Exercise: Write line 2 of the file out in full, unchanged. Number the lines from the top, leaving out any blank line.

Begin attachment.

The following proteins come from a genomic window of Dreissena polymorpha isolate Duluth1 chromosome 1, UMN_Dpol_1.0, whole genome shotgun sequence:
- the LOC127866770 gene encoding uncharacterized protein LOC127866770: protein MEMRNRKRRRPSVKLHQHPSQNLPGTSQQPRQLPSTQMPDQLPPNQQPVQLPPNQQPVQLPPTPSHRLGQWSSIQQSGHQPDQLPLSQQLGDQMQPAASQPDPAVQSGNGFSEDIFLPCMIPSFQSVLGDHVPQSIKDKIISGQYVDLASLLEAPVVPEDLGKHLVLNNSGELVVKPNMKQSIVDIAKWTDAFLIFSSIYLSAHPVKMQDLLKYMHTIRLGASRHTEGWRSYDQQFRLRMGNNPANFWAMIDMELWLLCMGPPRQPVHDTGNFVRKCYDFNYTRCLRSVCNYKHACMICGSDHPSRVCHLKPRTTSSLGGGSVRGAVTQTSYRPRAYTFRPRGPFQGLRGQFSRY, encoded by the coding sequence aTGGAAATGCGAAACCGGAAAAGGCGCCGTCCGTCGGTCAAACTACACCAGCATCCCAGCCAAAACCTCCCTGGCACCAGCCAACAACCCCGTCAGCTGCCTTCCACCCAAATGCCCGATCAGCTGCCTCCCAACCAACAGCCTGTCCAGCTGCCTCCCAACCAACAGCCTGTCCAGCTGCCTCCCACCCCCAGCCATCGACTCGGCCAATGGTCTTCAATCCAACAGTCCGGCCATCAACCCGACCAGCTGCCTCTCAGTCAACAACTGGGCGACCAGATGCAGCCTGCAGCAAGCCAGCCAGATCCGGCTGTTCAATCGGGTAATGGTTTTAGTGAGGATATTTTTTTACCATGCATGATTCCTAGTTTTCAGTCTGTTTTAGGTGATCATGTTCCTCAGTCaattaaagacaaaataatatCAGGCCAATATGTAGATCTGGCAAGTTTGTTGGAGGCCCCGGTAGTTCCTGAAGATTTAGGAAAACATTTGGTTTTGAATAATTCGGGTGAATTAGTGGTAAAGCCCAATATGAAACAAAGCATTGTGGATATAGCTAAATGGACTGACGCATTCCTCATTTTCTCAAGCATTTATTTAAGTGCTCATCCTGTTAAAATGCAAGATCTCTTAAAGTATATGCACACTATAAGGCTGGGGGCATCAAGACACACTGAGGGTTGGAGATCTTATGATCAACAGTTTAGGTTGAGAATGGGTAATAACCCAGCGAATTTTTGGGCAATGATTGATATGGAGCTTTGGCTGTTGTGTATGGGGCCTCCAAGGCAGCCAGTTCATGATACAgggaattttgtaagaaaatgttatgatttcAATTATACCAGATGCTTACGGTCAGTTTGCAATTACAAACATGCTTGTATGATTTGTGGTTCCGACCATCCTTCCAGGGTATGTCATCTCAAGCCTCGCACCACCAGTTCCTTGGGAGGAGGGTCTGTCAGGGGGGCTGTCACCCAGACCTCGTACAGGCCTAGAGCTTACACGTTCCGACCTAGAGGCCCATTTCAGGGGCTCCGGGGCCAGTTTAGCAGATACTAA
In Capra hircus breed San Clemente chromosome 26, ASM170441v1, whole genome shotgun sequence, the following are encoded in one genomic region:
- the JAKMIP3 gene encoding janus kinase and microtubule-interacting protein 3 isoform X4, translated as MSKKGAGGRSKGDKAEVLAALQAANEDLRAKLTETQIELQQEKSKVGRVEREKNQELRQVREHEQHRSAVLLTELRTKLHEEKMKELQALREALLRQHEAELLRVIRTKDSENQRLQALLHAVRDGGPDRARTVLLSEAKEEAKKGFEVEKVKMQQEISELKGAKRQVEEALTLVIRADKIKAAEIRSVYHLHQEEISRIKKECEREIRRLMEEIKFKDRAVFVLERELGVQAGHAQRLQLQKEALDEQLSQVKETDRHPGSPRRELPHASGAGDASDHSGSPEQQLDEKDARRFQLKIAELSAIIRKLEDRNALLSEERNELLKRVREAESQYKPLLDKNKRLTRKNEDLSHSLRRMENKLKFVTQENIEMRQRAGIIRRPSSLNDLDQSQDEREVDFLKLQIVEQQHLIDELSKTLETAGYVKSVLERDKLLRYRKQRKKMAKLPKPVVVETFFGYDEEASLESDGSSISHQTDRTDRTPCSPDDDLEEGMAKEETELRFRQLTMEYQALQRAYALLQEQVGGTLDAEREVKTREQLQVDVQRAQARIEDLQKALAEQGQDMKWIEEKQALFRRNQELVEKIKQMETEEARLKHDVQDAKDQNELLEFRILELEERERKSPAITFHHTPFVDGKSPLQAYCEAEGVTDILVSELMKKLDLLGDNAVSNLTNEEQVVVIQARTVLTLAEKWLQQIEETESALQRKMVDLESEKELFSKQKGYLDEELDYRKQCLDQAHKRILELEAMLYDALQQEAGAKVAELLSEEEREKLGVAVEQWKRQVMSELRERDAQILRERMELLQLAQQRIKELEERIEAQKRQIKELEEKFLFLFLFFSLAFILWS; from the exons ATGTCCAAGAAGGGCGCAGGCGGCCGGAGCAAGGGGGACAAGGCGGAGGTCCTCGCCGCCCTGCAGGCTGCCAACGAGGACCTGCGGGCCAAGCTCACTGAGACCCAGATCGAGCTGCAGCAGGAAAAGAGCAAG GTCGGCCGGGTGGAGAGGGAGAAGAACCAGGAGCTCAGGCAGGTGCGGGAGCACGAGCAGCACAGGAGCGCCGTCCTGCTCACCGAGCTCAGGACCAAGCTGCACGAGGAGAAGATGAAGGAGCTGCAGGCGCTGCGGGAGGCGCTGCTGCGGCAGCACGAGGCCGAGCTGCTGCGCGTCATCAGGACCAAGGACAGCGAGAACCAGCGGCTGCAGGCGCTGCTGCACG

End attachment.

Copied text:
- the LOC127866770 gene encoding uncharacterized protein LOC127866770: protein MEMRNRKRRRPSVKLHQHPSQNLPGTSQQPRQLPSTQMPDQLPPNQQPVQLPPNQQPVQLPPTPSHRLGQWSSIQQSGHQPDQLPLSQQLGDQMQPAASQPDPAVQSGNGFSEDIFLPCMIPSFQSVLGDHVPQSIKDKIISGQYVDLASLLEAPVVPEDLGKHLVLNNSGELVVKPNMKQSIVDIAKWTDAFLIFSSIYLSAHPVKMQDLLKYMHTIRLGASRHTEGWRSYDQQFRLRMGNNPANFWAMIDMELWLLCMGPPRQPVHDTGNFVRKCYDFNYTRCLRSVCNYKHACMICGSDHPSRVCHLKPRTTSSLGGGSVRGAVTQTSYRPRAYTFRPRGPFQGLRGQFSRY, encoded by the coding sequence aTGGAAATGCGAAACCGGAAAAGGCGCCGTCCGTCGGTCAAACTACACCAGCATCCCAGCCAAAACCTCCCTGGCACCAGCCAACAACCCCGTCAGCTGCCTTCCACCCAAATGCCCGATCAGCTGCCTCCCAACCAACAGCCTGTCCAGCTGCCTCCCAACCAACAGCCTGTCCAGCTGCCTCCCACCCCCAGCCATCGACTCGGCCAATGGTCTTCAATCCAACAGTCCGGCCATCAACCCGACCAGCTGCCTCTCAGTCAACAACTGGGCGACCAGATGCAGCCTGCAGCAAGCCAGCCAGATCCGGCTGTTCAATCGGGTAATGGTTTTAGTGAGGATATTTTTTTACCATGCATGATTCCTAGTTTTCAGTCTGTTTTAGGTGATCATGTTCCTCAGTCaattaaagacaaaataatatCAGGCCAATATGTAGATCTGGCAAGTTTGTTGGAGGCCCCGGTAGTTCCTGAAGATTTAGGAAAACATTTGGTTTTGAATAATTCGGGTGAATTAGTGGTAAAGCCCAATATGAAACAAAGCATTGTGGATATAGCTAAATGGACTGACGCATTCCTCATTTTCTCAAGCATTTATTTAAGTGCTCATCCTGTTAAAATGCAAGATCTCTTAAAGTATATGCACACTATAAGGCTGGGGGCATCAAGACACACTGAGGGTTGGAGATCTTATGATCAACAGTTTAGGTTGAGAATGGGTAATAACCCAGCGAATTTTTGGGCAATGATTGATATGGAGCTTTGGCTGTTGTGTATGGGGCCTCCAAGGCAGCCAGTTCATGATACAgggaattttgtaagaaaatgttatgatttcAATTATACCAGATGCTTACGGTCAGTTTGCAATTACAAACATGCTTGTATGATTTGTGGTTCCGACCATCCTTCCAGGGTATGTCATCTCAAGCCTCGCACCACCAGTTCCTTGGGAGGAGGGTCTGTCAGGGGGGCTGTCACCCAGACCTCGTACAGGCCTAGAGCTTACACGTTCCGACCTAGAGGCCCATTTCAGGGGCTCCGGGGCCAGTTTAGCAGATACTAA